‘We were too ambitious and tried to be too global’ says Etihad executive

Abdulla Mohamed Shadid, managing director, cargo and logistics, Etihad Cargo, says changing market conditions several years ago revealed that the airline had concentrated too much on creating a global footprint and not enough on developing other key areas of the business
Etihad cargo, Air cargo, Abu dhabi

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Etihad Cargo tried in the past to be too global and was too ambitious, according to Abdulla Mohamed Shadid who joined as managing director cargo and logistics at Etihad Aviation Group a year ago.

Speaking to Air Cargo News, he said changing market conditions several years ago revealed that the airline had concentrated too much on creating a global footprint and not enough on developing other key areas of the business such as the technology, which customers are demanding to improve business processes.

“Abu Dhabi is right in the middle of the Europe – Asia corridor, the world’s busiest trade lane,” he explains. “In the past, we may have been overly ambitious and tried to be too global. Now it is more about choosing the trade lanes we can be competitive in.”

Abdulla Mohamed Shadid, managing director cargo and logistics at Etihad Aviation Group

Etihad exited its A330F fleet last year and now operates B777Fs which are flying mainly to core markets such as Europe and Asia (eg India, Vietnam and China), complementing the bellyhold capacity that feeds over 90 destinations including North America, Africa and Australia.

With reduced capacity effectively helping Etihad eliminate “bad revenue”, the smaller footprint has allowed Etihad to refocus and fine-tune the network, and this allowed it to open up Singapore as a new route and increase Shanghai frequencies.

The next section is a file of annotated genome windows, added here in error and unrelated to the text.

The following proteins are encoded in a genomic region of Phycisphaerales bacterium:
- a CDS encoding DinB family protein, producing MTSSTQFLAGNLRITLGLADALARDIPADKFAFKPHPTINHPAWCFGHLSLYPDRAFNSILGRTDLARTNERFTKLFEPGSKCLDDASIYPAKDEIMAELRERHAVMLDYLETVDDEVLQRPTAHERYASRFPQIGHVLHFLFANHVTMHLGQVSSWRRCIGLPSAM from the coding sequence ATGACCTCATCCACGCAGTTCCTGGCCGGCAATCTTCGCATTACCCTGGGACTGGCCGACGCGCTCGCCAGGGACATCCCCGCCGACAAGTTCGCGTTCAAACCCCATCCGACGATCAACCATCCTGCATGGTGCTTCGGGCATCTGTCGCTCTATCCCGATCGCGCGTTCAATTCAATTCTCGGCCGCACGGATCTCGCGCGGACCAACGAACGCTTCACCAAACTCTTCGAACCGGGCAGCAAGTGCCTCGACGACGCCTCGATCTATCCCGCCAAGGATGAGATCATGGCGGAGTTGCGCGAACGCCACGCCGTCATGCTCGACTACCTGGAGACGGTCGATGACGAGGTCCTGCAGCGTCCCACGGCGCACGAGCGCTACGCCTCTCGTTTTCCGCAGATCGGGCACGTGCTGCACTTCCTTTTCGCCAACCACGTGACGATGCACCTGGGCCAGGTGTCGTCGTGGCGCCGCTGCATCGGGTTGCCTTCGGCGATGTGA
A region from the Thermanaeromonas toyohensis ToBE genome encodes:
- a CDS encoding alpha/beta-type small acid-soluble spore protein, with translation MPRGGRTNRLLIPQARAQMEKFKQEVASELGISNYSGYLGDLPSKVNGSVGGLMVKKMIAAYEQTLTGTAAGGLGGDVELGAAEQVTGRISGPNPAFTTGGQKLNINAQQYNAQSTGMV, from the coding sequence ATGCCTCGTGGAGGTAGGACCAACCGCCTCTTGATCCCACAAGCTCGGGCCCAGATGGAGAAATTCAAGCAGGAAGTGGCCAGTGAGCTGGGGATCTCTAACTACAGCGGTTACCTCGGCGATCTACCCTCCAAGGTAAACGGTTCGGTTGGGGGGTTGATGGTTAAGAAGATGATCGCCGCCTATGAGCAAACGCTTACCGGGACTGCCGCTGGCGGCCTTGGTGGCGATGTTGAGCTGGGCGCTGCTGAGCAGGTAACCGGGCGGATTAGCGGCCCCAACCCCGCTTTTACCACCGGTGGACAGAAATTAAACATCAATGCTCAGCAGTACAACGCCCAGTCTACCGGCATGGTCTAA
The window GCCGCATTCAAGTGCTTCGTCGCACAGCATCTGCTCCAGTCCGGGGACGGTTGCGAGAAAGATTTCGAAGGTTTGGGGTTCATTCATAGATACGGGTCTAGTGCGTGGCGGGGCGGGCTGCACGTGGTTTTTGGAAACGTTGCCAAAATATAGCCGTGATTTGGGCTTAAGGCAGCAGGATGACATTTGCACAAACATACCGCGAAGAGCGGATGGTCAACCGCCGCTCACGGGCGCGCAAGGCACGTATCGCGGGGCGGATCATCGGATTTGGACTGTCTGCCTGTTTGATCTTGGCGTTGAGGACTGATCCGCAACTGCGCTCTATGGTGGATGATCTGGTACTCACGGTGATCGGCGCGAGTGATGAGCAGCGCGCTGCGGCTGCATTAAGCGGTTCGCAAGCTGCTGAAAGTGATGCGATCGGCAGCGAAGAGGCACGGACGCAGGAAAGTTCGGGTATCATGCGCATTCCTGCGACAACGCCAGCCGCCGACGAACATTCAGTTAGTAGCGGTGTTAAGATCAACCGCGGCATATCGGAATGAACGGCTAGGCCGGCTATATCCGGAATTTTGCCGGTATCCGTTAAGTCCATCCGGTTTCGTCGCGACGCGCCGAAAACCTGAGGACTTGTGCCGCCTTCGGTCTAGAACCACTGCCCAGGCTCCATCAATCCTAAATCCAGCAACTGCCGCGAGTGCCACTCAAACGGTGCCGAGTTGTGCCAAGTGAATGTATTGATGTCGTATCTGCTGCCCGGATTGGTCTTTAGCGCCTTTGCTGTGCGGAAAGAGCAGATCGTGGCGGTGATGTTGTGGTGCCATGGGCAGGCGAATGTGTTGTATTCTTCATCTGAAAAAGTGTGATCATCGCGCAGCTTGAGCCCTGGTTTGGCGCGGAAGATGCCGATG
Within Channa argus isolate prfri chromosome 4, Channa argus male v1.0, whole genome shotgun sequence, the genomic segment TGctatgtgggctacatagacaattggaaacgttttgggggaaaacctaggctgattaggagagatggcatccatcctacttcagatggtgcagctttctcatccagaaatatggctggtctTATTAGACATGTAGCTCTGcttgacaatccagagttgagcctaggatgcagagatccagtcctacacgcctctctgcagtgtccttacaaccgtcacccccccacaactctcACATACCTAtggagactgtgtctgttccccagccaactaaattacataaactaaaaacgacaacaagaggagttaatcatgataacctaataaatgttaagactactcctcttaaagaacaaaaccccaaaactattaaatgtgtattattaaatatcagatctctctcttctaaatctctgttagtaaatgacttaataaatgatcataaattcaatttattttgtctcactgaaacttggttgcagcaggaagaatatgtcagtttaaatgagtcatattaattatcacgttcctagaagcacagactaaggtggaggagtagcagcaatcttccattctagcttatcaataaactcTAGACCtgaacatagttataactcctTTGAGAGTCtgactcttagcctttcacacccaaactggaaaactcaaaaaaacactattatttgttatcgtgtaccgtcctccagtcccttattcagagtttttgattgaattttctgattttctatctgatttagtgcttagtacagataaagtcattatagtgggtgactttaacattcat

“We need to be conscious of the ecosystem we are in, where there is industry overcapacity,” says Shadid. “That is why we right-sized our fleet, and today are confident that we have sufficient capacity to meet our needs for the foreseeable future.”

“We are maintaining our fair share with key customers – if we are not doing that, we are doing something wrong. If you operate transparently with customers, there is no reason why they would leave.”

This transparency and communication with customers has been greatly enhanced by the introduction of Etihad Cargo’s new technology platform, IBS iCargo, last October.

“The change has been like a switch between night and day. In a short span of time, we have probably become more digitised than most other airlines of our size. Only a handful have managed to do more than we have – in a few years we aspire to be ahead of the rest,” claims Shadid.

“We are investing heavily to offer customers a differentiated service – from live quotes to knowing the exact temperature of their product at any point in the journey.”

He says 22% of the business went online in the first six months after the launch of etihadcargo.com.

“Another channel is to link via API’s into our forwarders’ systems which will digitise another 40-50% of the business. We have run very successful pilots with DHL Express and DB Schenker, so between this and our online offering we expect to have about 70-75% of our bookings through these new distribution channels by the end of the year. No other airline does that.”

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